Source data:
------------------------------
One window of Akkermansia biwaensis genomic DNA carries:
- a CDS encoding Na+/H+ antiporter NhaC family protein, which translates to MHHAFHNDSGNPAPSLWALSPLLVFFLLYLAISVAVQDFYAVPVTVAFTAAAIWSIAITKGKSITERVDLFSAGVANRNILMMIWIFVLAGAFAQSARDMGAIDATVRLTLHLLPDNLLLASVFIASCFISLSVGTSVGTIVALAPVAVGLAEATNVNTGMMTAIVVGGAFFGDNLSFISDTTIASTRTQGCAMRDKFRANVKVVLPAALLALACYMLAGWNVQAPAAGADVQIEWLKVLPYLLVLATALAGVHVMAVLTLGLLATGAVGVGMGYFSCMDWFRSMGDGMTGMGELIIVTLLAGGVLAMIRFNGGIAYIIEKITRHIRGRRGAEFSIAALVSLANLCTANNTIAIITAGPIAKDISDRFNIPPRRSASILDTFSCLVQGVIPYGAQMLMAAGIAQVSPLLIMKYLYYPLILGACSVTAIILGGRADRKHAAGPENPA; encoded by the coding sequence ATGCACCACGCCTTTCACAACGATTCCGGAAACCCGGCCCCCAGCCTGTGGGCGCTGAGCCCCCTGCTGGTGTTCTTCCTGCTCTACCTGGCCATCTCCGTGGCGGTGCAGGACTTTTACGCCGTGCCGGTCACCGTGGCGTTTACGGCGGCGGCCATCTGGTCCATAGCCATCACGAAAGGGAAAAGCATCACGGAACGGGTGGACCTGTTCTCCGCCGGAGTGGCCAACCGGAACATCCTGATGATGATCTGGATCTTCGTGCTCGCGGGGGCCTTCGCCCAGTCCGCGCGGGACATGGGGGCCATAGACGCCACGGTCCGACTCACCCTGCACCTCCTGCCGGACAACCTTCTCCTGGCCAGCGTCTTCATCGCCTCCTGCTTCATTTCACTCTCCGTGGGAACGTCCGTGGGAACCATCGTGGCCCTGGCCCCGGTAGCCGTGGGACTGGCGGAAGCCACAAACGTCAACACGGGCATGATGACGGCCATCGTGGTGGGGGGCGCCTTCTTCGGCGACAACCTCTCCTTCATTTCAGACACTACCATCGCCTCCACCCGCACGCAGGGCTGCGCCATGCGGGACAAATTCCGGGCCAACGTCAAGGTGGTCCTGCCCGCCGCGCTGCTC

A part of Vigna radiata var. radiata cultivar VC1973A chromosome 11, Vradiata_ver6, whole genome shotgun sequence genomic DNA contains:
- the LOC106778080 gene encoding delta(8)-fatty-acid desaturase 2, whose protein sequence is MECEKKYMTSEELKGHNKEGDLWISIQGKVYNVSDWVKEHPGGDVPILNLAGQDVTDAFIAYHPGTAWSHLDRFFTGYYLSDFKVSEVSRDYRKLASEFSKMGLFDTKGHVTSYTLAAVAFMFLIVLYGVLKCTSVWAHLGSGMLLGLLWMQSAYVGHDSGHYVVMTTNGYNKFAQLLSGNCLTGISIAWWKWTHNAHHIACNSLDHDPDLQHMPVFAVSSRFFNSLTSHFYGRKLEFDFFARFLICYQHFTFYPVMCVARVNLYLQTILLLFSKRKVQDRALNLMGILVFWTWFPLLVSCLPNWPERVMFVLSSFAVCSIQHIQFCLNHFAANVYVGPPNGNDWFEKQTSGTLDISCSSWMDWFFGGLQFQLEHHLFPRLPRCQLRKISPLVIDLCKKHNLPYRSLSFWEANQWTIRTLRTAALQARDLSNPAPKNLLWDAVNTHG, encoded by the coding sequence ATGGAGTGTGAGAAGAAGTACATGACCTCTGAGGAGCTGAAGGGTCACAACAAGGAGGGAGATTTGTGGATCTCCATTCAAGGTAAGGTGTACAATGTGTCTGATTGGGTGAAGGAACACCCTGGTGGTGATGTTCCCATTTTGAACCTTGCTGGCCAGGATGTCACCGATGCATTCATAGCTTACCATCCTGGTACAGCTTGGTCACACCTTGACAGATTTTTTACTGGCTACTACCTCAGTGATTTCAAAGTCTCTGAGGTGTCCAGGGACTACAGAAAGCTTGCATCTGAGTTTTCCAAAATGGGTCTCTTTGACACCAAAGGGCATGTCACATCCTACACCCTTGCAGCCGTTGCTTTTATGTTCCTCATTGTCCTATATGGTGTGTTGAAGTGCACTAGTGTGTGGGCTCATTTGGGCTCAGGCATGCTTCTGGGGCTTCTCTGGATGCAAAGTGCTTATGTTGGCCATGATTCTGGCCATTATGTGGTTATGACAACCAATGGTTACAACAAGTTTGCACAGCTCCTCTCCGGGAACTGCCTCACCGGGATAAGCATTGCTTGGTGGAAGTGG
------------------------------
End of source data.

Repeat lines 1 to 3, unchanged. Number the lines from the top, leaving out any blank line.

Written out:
One window of Akkermansia biwaensis genomic DNA carries:
- a CDS encoding Na+/H+ antiporter NhaC family protein, which translates to MHHAFHNDSGNPAPSLWALSPLLVFFLLYLAISVAVQDFYAVPVTVAFTAAAIWSIAITKGKSITERVDLFSAGVANRNILMMIWIFVLAGAFAQSARDMGAIDATVRLTLHLLPDNLLLASVFIASCFISLSVGTSVGTIVALAPVAVGLAEATNVNTGMMTAIVVGGAFFGDNLSFISDTTIASTRTQGCAMRDKFRANVKVVLPAALLALACYMLAGWNVQAPAAGADVQIEWLKVLPYLLVLATALAGVHVMAVLTLGLLATGAVGVGMGYFSCMDWFRSMGDGMTGMGELIIVTLLAGGVLAMIRFNGGIAYIIEKITRHIRGRRGAEFSIAALVSLANLCTANNTIAIITAGPIAKDISDRFNIPPRRSASILDTFSCLVQGVIPYGAQMLMAAGIAQVSPLLIMKYLYYPLILGACSVTAIILGGRADRKHAAGPENPA; encoded by the coding sequence ATGCACCACGCCTTTCACAACGATTCCGGAAACCCGGCCCCCAGCCTGTGGGCGCTGAGCCCCCTGCTGGTGTTCTTCCTGCTCTACCTGGCCATCTCCGTGGCGGTGCAGGACTTTTACGCCGTGCCGGTCACCGTGGCGTTTACGGCGGCGGCCATCTGGTCCATAGCCATCACGAAAGGGAAAAGCATCACGGAACGGGTGGACCTGTTCTCCGCCGGAGTGGCCAACCGGAACATCCTGATGATGATCTGGATCTTCGTGCTCGCGGGGGCCTTCGCCCAGTCCGCGCGGGACATGGGGGCCATAGACGCCACGGTCCGACTCACCCTGCACCTCCTGCCGGACAACCTTCTCCTGGCCAGCGTCTTCATCGCCTCCTGCTTCATTTCACTCTCCGTGGGAACGTCCGTGGGAACCATCGTGGCCCTGGCCCCGGTAGCCGTGGGACTGGCGGAAGCCACAAACGTCAACACGGGCATGATGACGGCCATCGTGGTGGGGGGCGCCTTCTTCGGCGACAACCTCTCCTTCATTTCAGACACTACCATCGCCTCCACCCGCACGCAGGGCTGCGCCATGCGGGACAAATTCCGGGCCAACGTCAAGGTGGTCCTGCCCGCCGCGCTGCTC

A part of Vigna radiata var. radiata cultivar VC1973A chromosome 11, Vradiata_ver6, whole genome shotgun sequence genomic DNA contains: